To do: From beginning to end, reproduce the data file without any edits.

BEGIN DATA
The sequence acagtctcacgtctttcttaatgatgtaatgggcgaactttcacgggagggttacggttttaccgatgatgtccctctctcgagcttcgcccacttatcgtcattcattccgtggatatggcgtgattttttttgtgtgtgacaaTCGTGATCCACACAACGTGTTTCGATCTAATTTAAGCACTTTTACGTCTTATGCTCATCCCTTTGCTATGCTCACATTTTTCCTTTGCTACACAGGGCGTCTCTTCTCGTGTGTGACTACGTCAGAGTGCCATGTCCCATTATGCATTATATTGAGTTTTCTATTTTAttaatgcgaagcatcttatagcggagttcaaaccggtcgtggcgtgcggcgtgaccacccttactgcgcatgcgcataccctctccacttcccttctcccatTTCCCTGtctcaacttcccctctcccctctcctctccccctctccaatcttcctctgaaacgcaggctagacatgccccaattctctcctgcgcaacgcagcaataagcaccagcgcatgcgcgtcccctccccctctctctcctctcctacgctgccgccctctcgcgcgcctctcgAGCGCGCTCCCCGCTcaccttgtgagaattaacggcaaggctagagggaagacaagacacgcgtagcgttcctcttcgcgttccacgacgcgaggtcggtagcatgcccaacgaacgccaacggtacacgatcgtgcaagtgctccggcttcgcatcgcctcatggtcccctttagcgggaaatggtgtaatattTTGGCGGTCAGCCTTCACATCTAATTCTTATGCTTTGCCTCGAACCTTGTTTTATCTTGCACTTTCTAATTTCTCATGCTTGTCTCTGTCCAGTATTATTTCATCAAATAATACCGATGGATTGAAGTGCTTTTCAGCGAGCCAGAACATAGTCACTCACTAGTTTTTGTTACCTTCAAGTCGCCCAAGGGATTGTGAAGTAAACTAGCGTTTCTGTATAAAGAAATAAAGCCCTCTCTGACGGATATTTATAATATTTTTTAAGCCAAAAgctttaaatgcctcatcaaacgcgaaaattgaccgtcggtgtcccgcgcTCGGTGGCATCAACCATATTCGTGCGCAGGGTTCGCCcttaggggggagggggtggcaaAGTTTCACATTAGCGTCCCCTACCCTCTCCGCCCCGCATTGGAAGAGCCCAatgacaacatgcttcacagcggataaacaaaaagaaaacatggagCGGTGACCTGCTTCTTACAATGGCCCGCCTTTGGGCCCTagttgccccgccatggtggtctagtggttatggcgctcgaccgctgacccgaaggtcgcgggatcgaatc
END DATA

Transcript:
The sequence acagtctcacgtctttcttaatgatgtaatgggcgaactttcacgggagggttacggttttaccgatgatgtccctctctcgagcttcgcccacttatcgtcattcattccgtggatatggcgtgattttttttgtgtgtgacaaTCGTGATCCACACAACGTGTTTCGATCTAATTTAAGCACTTTTACGTCTTATGCTCATCCCTTTGCTATGCTCACATTTTTCCTTTGCTACACAGGGCGTCTCTTCTCGTGTGTGACTACGTCAGAGTGCCATGTCCCATTATGCATTATATTGAGTTTTCTATTTTAttaatgcgaagcatcttatagcggagttcaaaccggtcgtggcgtgcggcgtgaccacccttactgcgcatgcgcataccctctccacttcccttctcccatTTCCCTGtctcaacttcccctctcccctctcctctccccctctccaatcttcctctgaaacgcaggctagacatgccccaattctctcctgcgcaacgcagcaataagcaccagcgcatgcgcgtcccctccccctctctctcctctcctacgctgccgccctctcgcgcgcctctcgAGCGCGCTCCCCGCTcaccttgtgagaattaacggcaaggctagagggaagacaagacacgcgtagcgttcctcttcgcgttccacgacgcgaggtcggtagcatgcccaacgaacgccaacggtacacgatcgtgcaagtgctccggcttcgcatcgcctcatggtcccctttagcgggaaatggtgtaatattTTGGCGGTCAGCCTTCACATCTAATTCTTATGCTTTGCCTCGAACCTTGTTTTATCTTGCACTTTCTAATTTCTCATGCTTGTCTCTGTCCAGTATTATTTCATCAAATAATACCGATGGATTGAAGTGCTTTTCAGCGAGCCAGAACATAGTCACTCACTAGTTTTTGTTACCTTCAAGTCGCCCAAGGGATTGTGAAGTAAACTAGCGTTTCTGTATAAAGAAATAAAGCCCTCTCTGACGGATATTTATAATATTTTTTAAGCCAAAAgctttaaatgcctcatcaaacgcgaaaattgaccgtcggtgtcccgcgcTCGGTGGCATCAACCATATTCGTGCGCAGGGTTCGCCcttaggggggagggggtggcaaAGTTTCACATTAGCGTCCCCTACCCTCTCCGCCCCGCATTGGAAGAGCCCAatgacaacatgcttcacagcggataaacaaaaagaaaacatggagCGGTGACCTGCTTCTTACAATGGCCCGCCTTTGGGCCCTagttgccccgccatggtggtctagtggttatggcgctcgaccgctgacccgaaggtcgcgggatcgaatc